This superb spoon is of almost pure silver that has been gilded (gold-plated) on the front and left un-gilded on the reverse. The handle and stem are set with dozens of semi-precious stones in box settings. The stones include coral, pearls, turquoise and what appear to be rubies, emeralds and sapphires, some of which are faceted. The gems are set in such a way as to suggest a vase of longevity (kalasha) on the handle, and with a flower motif closer to the bowl.
The oval-shaped bowl is of hand-beaten silver and has been engraved finely with Himalayan floral scrolling.
The reverse is largely unadorned with a silver rod running the length of the handle – but it has its own beauty on account of the hand burnishing and the obvious high purity of the silver.
The spoon is modelled on a Tibetan silver medicine – such spoons were used for mixing and administering healing powders and syrups. Such spoons were used for centuries in Tibet – silver was believed to have antiseptic properties.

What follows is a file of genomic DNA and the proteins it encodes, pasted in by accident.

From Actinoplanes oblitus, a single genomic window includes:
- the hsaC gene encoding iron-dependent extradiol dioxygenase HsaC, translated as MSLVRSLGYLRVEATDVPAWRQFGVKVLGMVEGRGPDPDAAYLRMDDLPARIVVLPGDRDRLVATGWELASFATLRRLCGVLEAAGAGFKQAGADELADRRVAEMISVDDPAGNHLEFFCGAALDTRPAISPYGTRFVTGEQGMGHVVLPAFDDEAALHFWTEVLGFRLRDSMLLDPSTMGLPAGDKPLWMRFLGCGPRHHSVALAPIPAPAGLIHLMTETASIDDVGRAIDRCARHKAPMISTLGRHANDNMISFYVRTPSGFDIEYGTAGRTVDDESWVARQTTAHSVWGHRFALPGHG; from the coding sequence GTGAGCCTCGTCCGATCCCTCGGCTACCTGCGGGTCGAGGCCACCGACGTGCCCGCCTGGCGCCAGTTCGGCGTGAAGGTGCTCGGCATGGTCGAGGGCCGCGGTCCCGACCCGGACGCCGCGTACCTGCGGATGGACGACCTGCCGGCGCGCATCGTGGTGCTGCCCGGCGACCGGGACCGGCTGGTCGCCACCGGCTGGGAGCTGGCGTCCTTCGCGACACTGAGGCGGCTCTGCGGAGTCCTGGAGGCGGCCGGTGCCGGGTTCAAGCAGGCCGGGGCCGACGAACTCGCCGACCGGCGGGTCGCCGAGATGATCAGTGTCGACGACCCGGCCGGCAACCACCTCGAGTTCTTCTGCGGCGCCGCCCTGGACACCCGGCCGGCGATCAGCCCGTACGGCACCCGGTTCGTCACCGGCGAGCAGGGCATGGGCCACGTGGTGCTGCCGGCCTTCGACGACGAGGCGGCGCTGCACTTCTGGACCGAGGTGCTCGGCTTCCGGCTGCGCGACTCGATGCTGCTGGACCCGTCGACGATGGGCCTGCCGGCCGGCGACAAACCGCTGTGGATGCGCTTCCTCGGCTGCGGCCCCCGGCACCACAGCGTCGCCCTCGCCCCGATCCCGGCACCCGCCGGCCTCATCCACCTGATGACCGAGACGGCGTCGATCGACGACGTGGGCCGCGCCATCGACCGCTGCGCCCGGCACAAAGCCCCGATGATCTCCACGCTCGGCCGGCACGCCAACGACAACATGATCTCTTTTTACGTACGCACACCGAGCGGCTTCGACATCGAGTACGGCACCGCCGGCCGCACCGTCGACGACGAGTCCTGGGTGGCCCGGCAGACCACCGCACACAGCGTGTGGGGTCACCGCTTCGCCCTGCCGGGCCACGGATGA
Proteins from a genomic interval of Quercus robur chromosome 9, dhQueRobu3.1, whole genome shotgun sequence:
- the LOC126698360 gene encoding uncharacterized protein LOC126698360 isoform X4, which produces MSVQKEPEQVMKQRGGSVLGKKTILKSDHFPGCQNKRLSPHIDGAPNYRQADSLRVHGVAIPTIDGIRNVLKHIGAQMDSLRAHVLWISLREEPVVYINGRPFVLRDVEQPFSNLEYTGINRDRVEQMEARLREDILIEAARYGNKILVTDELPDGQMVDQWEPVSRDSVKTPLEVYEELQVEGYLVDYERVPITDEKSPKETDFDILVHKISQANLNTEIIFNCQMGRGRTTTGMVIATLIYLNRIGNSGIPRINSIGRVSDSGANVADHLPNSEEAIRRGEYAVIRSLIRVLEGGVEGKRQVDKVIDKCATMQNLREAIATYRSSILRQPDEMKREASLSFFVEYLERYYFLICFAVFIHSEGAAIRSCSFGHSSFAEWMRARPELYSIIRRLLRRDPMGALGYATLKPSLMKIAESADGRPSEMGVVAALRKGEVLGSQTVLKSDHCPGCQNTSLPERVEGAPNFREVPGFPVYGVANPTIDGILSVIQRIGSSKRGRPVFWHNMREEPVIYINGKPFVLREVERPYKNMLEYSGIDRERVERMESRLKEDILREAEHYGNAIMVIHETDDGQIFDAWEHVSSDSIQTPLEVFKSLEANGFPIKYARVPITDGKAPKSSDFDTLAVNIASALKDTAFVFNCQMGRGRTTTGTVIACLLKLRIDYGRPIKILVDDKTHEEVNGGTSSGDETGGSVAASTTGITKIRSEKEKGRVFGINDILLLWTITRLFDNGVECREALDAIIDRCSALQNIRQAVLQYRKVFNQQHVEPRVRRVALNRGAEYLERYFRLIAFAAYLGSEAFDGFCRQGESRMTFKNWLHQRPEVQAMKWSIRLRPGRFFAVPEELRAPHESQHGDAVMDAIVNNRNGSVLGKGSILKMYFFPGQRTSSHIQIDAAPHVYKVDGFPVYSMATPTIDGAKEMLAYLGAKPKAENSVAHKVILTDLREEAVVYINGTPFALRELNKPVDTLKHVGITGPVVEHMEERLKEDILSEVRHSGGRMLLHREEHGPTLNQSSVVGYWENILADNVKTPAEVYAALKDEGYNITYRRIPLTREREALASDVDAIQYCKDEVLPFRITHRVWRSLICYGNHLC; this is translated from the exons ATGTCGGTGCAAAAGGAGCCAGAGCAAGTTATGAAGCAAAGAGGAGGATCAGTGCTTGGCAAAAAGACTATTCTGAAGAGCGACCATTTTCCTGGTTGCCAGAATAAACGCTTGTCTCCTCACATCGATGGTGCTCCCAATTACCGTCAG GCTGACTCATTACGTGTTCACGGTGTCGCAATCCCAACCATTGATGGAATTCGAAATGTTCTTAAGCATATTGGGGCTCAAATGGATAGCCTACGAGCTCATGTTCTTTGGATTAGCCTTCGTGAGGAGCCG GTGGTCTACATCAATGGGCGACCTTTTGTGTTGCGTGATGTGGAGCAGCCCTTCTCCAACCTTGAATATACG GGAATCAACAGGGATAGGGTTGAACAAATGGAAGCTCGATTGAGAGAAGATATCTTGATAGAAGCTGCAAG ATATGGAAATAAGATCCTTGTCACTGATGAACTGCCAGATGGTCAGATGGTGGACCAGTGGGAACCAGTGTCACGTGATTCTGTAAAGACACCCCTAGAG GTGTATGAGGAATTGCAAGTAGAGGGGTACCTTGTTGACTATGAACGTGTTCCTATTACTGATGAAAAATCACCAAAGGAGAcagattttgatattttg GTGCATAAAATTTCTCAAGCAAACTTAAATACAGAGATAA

This is the most luxuriously-set medicine spoon that we have seen. The work is of Newar origin (the Newar people are the majority group in the Kathmandu Valley and historically have dominated the metalworking and smithing trades. Most probably it was commissioned by a member of the extended Rana family, Nepal’s ruling family which provided Nepal’s prime ministers, a role that became hereditary and more powerful than the position of Nepal’s king.
The spoon is both rare and in excellent condition.
Beer, R., The Encyclopedia of Tibetan Symbols and Motifs, Serindia, 2004.